What if this idea, of helping others that can’t possibly repay you, what if that, as Jesus tells us, is the key to being blessed in the here and in the hereafter? When we volunteer at the homeless shelter, we pay it forward, to those many in society deem as less than. When we tutor a child, on our own time, without pay, because we feel called to give back, we model Christ, letting the children come to us to be blessed. When we give to aid organizations, to help people halfway across the globe – people that we’ll likely never meet – again, we help to pay it forward, and play our part in healing a broken world.

In these moments, when we help others, without any expectation of being repaid, and without regard to age, gender, race, ethnicity, nationality, orientation, social status or creed; we invite them all to the grand reception Jesus describes. Perhaps in these moments, where all are not just welcome, but all are present, and are cared for, all have a seat at Christ’s table, perhaps in these moments we catch a glimpse of the kingdom of God that is to come. And perhaps, in these moments, we bring that kingdom a little closer to earth, in the here and in the now. May it be so.  AMEN.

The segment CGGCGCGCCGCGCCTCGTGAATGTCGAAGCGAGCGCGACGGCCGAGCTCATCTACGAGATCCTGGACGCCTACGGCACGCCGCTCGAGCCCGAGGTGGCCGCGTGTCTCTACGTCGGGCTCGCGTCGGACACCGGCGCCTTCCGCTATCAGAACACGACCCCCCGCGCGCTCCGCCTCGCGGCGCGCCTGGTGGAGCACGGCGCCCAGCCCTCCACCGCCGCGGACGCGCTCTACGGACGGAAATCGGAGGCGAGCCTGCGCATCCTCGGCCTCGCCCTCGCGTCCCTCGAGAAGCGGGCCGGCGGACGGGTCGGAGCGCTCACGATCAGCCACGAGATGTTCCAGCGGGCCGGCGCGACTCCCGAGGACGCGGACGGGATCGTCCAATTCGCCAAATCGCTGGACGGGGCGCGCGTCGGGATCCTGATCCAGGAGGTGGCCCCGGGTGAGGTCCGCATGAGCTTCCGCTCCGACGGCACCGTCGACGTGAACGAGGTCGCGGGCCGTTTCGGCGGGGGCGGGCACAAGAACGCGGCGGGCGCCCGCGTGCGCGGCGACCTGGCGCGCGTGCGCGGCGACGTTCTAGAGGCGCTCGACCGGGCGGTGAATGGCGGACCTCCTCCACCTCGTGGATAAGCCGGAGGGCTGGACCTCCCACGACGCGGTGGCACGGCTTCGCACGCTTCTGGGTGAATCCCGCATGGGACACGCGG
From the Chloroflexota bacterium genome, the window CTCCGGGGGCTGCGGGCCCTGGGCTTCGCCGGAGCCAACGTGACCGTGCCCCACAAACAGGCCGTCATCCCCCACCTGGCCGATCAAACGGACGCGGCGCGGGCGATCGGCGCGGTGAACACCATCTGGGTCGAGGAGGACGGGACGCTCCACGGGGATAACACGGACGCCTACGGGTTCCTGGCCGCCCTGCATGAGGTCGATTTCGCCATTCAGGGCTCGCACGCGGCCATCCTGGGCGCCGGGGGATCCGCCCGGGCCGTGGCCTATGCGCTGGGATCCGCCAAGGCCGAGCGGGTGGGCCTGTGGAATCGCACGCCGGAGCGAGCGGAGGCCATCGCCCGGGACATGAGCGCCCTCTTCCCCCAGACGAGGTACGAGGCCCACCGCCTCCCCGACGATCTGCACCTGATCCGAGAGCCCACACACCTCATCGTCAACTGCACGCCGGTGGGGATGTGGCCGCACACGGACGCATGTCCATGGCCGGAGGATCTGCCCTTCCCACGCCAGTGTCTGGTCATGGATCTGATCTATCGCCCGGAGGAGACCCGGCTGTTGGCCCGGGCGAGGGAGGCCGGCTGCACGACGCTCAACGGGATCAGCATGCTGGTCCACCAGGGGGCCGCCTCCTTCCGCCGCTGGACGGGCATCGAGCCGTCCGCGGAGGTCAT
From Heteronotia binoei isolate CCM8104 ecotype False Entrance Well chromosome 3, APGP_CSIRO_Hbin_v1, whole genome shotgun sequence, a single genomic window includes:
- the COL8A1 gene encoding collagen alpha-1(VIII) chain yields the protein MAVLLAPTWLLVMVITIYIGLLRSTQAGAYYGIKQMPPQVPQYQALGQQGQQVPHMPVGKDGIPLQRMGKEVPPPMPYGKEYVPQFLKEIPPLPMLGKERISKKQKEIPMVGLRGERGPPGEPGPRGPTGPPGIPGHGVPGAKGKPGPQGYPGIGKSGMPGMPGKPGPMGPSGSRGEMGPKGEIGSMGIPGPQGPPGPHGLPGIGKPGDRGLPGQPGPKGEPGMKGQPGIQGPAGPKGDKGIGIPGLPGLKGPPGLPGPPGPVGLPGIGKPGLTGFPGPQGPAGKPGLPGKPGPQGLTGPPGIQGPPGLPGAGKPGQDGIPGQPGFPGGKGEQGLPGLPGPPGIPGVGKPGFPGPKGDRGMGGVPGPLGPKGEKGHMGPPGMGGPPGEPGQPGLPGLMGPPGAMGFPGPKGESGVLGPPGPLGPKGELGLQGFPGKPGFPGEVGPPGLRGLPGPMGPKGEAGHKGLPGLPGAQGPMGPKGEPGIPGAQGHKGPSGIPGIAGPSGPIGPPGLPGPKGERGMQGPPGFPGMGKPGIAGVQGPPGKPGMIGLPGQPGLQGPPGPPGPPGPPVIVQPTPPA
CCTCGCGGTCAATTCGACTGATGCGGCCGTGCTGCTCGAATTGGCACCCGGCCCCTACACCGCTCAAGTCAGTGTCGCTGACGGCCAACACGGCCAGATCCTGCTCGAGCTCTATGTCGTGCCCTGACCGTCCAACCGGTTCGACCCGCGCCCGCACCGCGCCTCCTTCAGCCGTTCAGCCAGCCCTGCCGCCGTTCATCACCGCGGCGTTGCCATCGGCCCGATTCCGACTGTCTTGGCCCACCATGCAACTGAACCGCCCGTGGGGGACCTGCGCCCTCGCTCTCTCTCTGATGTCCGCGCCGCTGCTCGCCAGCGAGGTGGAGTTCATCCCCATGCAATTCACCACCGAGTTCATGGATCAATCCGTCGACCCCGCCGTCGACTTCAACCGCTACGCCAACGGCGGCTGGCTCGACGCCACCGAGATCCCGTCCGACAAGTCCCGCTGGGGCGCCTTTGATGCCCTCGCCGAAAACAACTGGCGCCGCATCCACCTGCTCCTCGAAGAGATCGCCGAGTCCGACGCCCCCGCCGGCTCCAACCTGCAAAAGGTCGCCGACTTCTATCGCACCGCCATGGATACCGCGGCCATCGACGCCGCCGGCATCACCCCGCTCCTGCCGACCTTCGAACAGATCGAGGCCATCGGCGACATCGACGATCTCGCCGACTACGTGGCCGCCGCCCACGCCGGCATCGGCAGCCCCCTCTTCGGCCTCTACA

please be seated


My final message during internship, given at Holy Spirit Lutheran on August 7.  

How do you say goodbye to someone you love? Five days ago, on Tuesday morning, I spent three hours sitting in front of my laptop, searching for a theme, an angle, a metaphor, anything, to help pull together what, for me, and hopefully for at least some of you, has been quite a year.

And after those three hours of internet searches, coupled with more than one glance to the heavens, trying to find that magic elixir that would pull together this message I had nothing. Zilch. Nada. Nothing. Feeling frustrated I headed to lunch. On the drive over to the local Subway it hit me, this question, I mean really, how *do* you say goodbye to someone you love? The message this morning is an attempt to do just that. No guarantees. I still haven’t figured this out yet, and never may.